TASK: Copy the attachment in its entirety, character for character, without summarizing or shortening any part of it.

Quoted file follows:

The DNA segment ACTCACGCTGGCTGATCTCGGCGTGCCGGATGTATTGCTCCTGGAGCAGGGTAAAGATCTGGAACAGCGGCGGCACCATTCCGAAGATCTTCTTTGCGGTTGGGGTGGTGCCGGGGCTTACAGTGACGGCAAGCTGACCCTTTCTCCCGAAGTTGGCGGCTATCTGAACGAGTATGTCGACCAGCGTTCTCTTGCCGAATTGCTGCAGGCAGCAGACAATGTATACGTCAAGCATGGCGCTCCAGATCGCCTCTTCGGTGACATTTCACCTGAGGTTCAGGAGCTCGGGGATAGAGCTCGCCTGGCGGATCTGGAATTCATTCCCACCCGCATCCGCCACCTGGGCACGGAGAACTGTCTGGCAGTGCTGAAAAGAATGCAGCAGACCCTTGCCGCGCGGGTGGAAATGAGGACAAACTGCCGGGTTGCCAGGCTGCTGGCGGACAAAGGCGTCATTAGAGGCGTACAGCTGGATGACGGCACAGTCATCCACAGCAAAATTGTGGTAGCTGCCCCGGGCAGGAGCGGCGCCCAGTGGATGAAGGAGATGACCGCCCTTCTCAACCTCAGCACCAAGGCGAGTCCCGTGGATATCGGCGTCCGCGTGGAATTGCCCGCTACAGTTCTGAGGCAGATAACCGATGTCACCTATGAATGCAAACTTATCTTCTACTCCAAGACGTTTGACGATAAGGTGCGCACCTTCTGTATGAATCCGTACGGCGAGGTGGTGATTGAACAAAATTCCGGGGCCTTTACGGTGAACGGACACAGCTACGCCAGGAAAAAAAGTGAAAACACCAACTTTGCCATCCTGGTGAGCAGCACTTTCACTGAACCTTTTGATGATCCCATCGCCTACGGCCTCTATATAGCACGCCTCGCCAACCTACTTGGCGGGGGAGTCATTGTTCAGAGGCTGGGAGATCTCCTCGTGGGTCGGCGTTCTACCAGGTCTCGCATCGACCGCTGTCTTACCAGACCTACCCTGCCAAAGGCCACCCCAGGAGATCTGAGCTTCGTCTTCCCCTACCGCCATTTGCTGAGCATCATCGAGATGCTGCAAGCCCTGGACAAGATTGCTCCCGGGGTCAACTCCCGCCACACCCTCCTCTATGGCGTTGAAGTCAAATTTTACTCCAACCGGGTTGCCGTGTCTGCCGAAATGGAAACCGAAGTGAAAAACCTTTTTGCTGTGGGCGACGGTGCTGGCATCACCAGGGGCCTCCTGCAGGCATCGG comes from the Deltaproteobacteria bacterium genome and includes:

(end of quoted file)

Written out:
The DNA segment ACTCACGCTGGCTGATCTCGGCGTGCCGGATGTATTGCTCCTGGAGCAGGGTAAAGATCTGGAACAGCGGCGGCACCATTCCGAAGATCTTCTTTGCGGTTGGGGTGGTGCCGGGGCTTACAGTGACGGCAAGCTGACCCTTTCTCCCGAAGTTGGCGGCTATCTGAACGAGTATGTCGACCAGCGTTCTCTTGCCGAATTGCTGCAGGCAGCAGACAATGTATACGTCAAGCATGGCGCTCCAGATCGCCTCTTCGGTGACATTTCACCTGAGGTTCAGGAGCTCGGGGATAGAGCTCGCCTGGCGGATCTGGAATTCATTCCCACCCGCATCCGCCACCTGGGCACGGAGAACTGTCTGGCAGTGCTGAAAAGAATGCAGCAGACCCTTGCCGCGCGGGTGGAAATGAGGACAAACTGCCGGGTTGCCAGGCTGCTGGCGGACAAAGGCGTCATTAGAGGCGTACAGCTGGATGACGGCACAGTCATCCACAGCAAAATTGTGGTAGCTGCCCCGGGCAGGAGCGGCGCCCAGTGGATGAAGGAGATGACCGCCCTTCTCAACCTCAGCACCAAGGCGAGTCCCGTGGATATCGGCGTCCGCGTGGAATTGCCCGCTACAGTTCTGAGGCAGATAACCGATGTCACCTATGAATGCAAACTTATCTTCTACTCCAAGACGTTTGACGATAAGGTGCGCACCTTCTGTATGAATCCGTACGGCGAGGTGGTGATTGAACAAAATTCCGGGGCCTTTACGGTGAACGGACACAGCTACGCCAGGAAAAAAAGTGAAAACACCAACTTTGCCATCCTGGTGAGCAGCACTTTCACTGAACCTTTTGATGATCCCATCGCCTACGGCCTCTATATAGCACGCCTCGCCAACCTACTTGGCGGGGGAGTCATTGTTCAGAGGCTGGGAGATCTCCTCGTGGGTCGGCGTTCTACCAGGTCTCGCATCGACCGCTGTCTTACCAGACCTACCCTGCCAAAGGCCACCCCAGGAGATCTGAGCTTCGTCTTCCCCTACCGCCATTTGCTGAGCATCATCGAGATGCTGCAAGCCCTGGACAAGATTGCTCCCGGGGTCAACTCCCGCCACACCCTCCTCTATGGCGTTGAAGTCAAATTTTACTCCAACCGGGTTGCCGTGTCTGCCGAAATGGAAACCGAAGTGAAAAACCTTTTTGCTGTGGGCGACGGTGCTGGCATCACCAGGGGCCTCCTGCAGGCATCGG comes from the Deltaproteobacteria bacterium genome and includes: